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Computer crushes human ‘Jeopardy!’ champs

By Agence France-Presse
Tuesday, February 15, 2011 20:01 EDT
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CHICAGO – An IBM computer crushed two human champions Tuesday in the second round of a man vs. machine showdown on the popular US television game show “Jeopardy!”

“Watson,” a supercomputer named after Thomas Watson, founder of the US technology giant, dominated the game by beating his human opponents to the buzzer on all but a handful of questions.

The computer managed to answer every attempted question correctly — except the usually critical final round.

The audience groaned when Watson answered “What is Toronto????” to the question: “Its largest airport is named for a WWII hero. Its second largest, for a WWII battle” under the category US cities.

Ken Jennings — who holds the “Jeopardy!” record of 74 straight wins — gave Chicago as the correct answer, as did Brad Rutter who won a record $3.25 million on the show.

But even though they wagered nearly all their winnings on the challenge, they couldn’t catch up to Watson’s lead.

Watson ended the second day of the three day challenge with $36,681 while Rutter had $5,400 and Jennings had $2,400.

Watson, which is not connected to the Internet, plays the game by crunching through multiple algorithms at dizzying speed and attaching a percentage score to what it believes is the correct response.

Watson receives the clues electronically by text message at the same time as they are revealed to the human contestants.

The first player to hit the buzzer gets to answer the question. The others only get a chance to answer if the first player gets the answer wrong.

Watson beat the humans to the buzzer in 24 of 30 Double Jeopardy questions. Jennings managed to get three correct answers in while Rutter won two.

None were able to identify a portrait of Spanish King Phillip II as that which was stolen at gunpoint from an Argentina gallery in 1987.

Watson, which has been under development at IBM Research labs in New York since 2006, is the latest machine developed by IBM to challenge mankind — in 1997, an IBM computer named “Deep Blue” defeated world chess champion Garry Kasparov in a six-game match.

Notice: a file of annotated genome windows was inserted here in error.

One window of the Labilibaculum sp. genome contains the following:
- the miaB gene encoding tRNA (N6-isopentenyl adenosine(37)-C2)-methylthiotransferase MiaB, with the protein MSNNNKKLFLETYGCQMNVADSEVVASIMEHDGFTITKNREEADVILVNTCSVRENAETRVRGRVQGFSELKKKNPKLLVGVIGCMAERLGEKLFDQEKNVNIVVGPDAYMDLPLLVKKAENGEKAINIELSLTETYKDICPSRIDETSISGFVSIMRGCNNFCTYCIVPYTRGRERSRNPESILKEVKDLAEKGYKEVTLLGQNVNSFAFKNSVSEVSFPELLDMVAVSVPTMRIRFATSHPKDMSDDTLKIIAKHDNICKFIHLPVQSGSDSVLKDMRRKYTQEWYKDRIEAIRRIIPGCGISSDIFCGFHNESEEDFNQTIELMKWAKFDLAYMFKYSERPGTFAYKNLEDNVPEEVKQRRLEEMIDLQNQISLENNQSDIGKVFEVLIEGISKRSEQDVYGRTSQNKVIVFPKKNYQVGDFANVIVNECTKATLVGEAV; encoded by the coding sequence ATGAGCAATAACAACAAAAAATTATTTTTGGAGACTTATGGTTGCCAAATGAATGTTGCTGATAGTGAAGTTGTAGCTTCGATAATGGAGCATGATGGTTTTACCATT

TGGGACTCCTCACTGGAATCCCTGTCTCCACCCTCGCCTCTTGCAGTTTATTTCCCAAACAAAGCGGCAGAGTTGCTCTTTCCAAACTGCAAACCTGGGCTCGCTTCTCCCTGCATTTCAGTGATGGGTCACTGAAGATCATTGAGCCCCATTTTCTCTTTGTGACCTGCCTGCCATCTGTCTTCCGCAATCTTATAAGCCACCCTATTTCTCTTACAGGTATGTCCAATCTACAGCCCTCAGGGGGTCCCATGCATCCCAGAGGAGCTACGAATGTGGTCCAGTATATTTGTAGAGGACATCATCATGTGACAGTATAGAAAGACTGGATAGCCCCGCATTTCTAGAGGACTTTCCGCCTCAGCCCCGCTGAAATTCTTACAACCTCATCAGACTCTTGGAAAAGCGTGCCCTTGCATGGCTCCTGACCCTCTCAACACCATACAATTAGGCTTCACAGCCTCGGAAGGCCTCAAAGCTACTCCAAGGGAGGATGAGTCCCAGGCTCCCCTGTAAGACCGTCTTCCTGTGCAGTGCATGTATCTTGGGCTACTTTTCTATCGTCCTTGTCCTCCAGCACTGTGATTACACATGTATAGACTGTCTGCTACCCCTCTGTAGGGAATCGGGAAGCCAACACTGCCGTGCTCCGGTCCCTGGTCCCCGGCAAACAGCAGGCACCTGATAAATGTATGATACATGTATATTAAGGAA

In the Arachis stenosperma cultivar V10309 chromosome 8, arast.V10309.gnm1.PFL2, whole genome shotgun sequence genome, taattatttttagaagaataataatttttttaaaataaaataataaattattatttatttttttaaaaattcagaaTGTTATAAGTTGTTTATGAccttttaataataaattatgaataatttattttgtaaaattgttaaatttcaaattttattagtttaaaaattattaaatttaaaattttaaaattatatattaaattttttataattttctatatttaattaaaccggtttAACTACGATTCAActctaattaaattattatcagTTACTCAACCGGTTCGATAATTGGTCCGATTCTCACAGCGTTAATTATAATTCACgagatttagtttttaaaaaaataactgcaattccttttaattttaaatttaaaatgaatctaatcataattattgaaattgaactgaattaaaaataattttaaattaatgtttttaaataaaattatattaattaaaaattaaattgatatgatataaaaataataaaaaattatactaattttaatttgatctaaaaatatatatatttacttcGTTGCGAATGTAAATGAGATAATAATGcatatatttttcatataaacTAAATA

“Jeopardy!,” which first aired on US television in 1964, tests a player’s knowledge in a range of categories, from geography to politics to history to sports and entertainment.

A dollar amount is attached to each question and the player with the most money at the end of the game is the winner. Players have money deducted for wrong answers.

In a twist on traditional game play, contestants are provided with clues and need to supply the questions.

Agence France-Presse
Agence France-Presse
AFP journalists cover wars, conflicts, politics, science, health, the environment, technology, fashion, entertainment, the offbeat, sports and a whole lot more in text, photographs, video, graphics and online.
 
 
 
 
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  • Anonymous

    But can it make a good cup of coffee?

  • Michael McTague

    I’m fed up enough with the clowns, thieves, drunkards and morons in government that I’d give Watson a four year term. We’d be out of all those wars, the bases worldwide would be shut down and the malfeasants that brought us here would be in jail ( presuming he’d replace their friends on the supreme court.) And that would be in Watson’s 1st 14 minutes.

    Before coffee break Watson would break the AIPAC strangle hold on the nation, institute a national comprehensive medical care program, get rid of the federal reserve and stop all bogus payoffs, I mean subsidies, that aren’t really good for the nation (sugar, corn, syn-fuel etc.) By lunch Watson will have instituted real tax reform, clawed back Wall St. bonuses, legalized all drugs, revamped the educational system and said there is no such thing as clean coal.

    I imagine he’d be finished his job by happy-hour and would spend the rest of his term playing chess or jeopardy, while we all once again lived in the land of milk and honey.

  • Guest

    The Land of Milk and Honey, brought to you by cheap oil.

  • Anonymous

    You might be right, but remember the basic law of computing: garbage in, garbage out. If the programmers are crooked so will the results be. And figuring that it would probably be some flunkie who used to work for Diebold, I suspect that the country and the world would be over with sooner than you can imagine.

  • Anonymous

    Maybe FaceBook will become the new President of Egypt.

  • Anonymous

    Its much worse than that

    This computer just regurgiates information. If you asked it “how do we win in afghanistan” it could not even begin to answer the question.

    Hooray to Michael McTague, he probably worshipped his “Speak and Spell” as an infant.

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